While I was looking the other way, I apparently registered myself for this Write Yo'self a Novel in 30 Days Club. 50,000 words for the month o' November is the goal which translates to about 6 pages a day. And I say aloud, theatrically, "GEEZ, WHAT DID I GET MYSELF INTO HERE, HMMM? LORD HAVE MERCY, I CAN'T POSSIBLY DO THIS CONSIDERING MY PLATE ALREADY LOOKS LIKE I WENT BACK FOR THIRDS WITHOUT FINISHING FIRSTS. . . " But secretly I'm thanking my lucky stars that I have some sort of silent motivator, a goal and a dead line to actually vomit out a succession of words even if later I have to reedit severely to mold them into something other than a pile of dog shit caught in a rain storm. (Hey, look at me! I'm already writerly and shit.)
Actually, I'm discovering a little byproduct of being involved in the NaNoWrMO cult: As I churn out as many words as I can string together onto the page, I am completely unedited, in all areas. I am blahblahblahing poor fools to death in my real life now and it’s only day 2 of this endeavor. I am writing rambling, unconnected emails believing I'm so interesting. I word count my business emails. Poor Mandy had to listen to me drag out a long-winded story about Asperger disease today; a humorous Asperger story at that! Ug.
I get like this when I go to Squaw too. Squaw Valley Community of Writers is a week long, intensive summer workshop that I've attended a few times. As a writer, I crave a community. I want to talk about breakthroughs and bitch about The Process and laugh about how other writer's procrastinate like do they clean their refrigerator like I just did tonight? I feel this sense of community at Squaw. What we laugh about doesn't translate well to my normal life, however. Sometimes when I call Husband from Squaw and I'm all in writer-clever mode, playing with words annoyingly, he brings me back down with a timely, "What the fuck?" Or he'll get paternal on me and say, "Honey, are you hangin' with your weird people? Do you feel at home?" "Yes Papi," I gush.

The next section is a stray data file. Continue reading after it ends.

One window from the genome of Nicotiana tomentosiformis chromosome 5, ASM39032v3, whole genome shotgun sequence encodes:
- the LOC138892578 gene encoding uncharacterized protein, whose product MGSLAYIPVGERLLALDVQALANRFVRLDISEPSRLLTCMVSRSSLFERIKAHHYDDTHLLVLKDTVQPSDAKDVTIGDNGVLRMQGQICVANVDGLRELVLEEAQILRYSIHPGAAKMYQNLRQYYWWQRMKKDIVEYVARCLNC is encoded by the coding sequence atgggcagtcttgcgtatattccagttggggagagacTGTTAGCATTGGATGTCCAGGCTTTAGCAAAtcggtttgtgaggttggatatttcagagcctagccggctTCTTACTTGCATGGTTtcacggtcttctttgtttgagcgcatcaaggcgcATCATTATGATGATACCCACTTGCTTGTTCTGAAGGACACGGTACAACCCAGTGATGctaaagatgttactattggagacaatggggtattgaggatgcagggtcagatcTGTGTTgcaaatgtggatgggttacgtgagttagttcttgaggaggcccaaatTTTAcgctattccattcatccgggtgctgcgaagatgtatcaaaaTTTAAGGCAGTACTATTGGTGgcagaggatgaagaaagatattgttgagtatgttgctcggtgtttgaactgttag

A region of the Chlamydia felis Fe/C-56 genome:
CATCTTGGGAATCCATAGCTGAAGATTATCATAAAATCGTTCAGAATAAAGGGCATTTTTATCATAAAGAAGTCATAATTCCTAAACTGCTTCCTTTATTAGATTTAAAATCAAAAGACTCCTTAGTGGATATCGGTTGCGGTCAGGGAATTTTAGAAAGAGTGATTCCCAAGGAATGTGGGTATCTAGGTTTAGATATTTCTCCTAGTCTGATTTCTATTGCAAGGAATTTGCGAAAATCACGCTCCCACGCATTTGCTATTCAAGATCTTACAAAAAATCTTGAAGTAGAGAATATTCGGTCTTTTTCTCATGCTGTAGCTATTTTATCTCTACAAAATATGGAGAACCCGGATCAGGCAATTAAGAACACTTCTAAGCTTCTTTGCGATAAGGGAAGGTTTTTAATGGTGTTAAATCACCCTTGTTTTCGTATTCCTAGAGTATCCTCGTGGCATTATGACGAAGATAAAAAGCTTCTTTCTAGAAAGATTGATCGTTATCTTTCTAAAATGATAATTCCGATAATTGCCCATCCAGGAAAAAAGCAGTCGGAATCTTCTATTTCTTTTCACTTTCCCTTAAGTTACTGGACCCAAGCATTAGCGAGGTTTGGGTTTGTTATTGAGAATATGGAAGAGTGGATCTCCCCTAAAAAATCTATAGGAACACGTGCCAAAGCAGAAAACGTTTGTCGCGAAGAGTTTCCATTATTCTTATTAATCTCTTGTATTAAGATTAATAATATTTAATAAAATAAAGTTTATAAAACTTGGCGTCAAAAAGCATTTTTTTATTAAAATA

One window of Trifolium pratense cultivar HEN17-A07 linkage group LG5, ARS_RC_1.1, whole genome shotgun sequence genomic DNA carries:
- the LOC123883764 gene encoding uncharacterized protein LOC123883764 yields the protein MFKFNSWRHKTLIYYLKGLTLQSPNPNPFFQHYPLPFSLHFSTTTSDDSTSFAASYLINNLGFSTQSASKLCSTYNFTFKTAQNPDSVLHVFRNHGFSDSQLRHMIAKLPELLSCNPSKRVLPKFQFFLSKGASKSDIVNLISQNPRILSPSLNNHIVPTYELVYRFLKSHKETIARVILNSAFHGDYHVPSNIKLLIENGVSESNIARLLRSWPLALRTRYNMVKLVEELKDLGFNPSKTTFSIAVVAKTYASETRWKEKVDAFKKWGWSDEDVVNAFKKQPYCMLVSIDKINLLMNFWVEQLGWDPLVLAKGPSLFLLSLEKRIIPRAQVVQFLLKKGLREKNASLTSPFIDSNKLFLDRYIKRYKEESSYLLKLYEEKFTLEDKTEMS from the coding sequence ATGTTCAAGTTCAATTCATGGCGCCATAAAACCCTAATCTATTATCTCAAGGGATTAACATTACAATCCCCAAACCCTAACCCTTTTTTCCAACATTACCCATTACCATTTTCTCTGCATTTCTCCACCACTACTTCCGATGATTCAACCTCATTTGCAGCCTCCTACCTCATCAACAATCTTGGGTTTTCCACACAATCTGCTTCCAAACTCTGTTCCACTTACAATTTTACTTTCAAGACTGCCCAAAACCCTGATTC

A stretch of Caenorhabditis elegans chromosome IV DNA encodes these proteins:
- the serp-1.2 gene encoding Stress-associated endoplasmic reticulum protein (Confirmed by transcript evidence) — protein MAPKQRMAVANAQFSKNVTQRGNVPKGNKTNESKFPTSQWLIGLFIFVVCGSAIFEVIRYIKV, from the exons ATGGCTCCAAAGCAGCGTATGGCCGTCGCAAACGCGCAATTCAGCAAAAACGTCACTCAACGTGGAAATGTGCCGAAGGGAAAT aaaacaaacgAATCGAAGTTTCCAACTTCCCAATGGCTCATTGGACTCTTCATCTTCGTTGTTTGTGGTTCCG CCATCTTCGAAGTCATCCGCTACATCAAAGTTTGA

And I'm feeling a twinge of this community with the NaNuNaNu thing. I'm digging it.
During my last trip to Squaw, the summer before last, it so happened that the day my story was to be critiqued, Janet Finch was our workshop leader. She was a loon which made me really love her. She was so set in her own notion of style and so convinced by it that she was all over the place explaining herself with the flipping and scrunching of her straight, long hair. And the crossing and uncrossing of legs. I don't know what the fuck she was saying about my story other than "Good stuff", and then she'd extract the craziest little detail and tell me to write entirely about that. I'd say, "About this one child here?" And she'd yell, "YES! That was beautiful. I don't get this other stuff." After the workshop emptied and scattered, she said to me, "Are you writing a novel?" And I answered, "I'm a little scared to." And she stopped being a fidgety lunatic then and she looked me dead in my face, held my hand, "One scene at a time," she said. "That's all it is. One scene after another." That's what she signed in my copy of White Oleanders.
Later in the week, I had a one-on-one with Mark Childress for whom I had already grown a deep fondness. He's just so southern in a way that when he speaks it sounds like he's wrapping you up in a hot biscuit and talking trash at the same time. And the only thing I remember from our talk was that he said, "Honey, you need to write everyday. Every single day." Before I could whine about the kids and the job and all my burdensome dutifully duteous life he said, "I don't care if you have 5 kids, two husbands and three jobs. You need to write every day." I didn't say shit. Because I'm gonna make excuses about the one thing I've wanted to do since I was nine years old? It's why I signed up for the NaNoWriMo. I'm not gonna try? I'm gonna let another month go by without pursuing what calls me everyday? Funk that.
At the end of Squaw, at the big cabin bash banger, I made Mark Childress and many others at the party blenderfuls of knockout mojitos. Mark and I talked shit, both of us sporting southern accents by then -- I COULDN'T HELP MYSELF -- and when Janet Finch arrived in a red, silk mini dress and a lavender knit scarf, she kicked off her shoes and pointed to me demanding, "Put on some music I can dance to." Which I did, and we danced to Celia Cruz in a Woodstock kind of way. After a couple more mojitos, I said to the crowd, "Here's my Carter Beats the Devil Dance!" a dance that Honduro and I made up the previous trip to Squaw after Glen David Gold gave an inspirational reading. Then I yelled, "Here's my new White Oleander Dance!" I broke out in a freeing side-to-side motion, and Janet kept dancing to the beat of her own flower.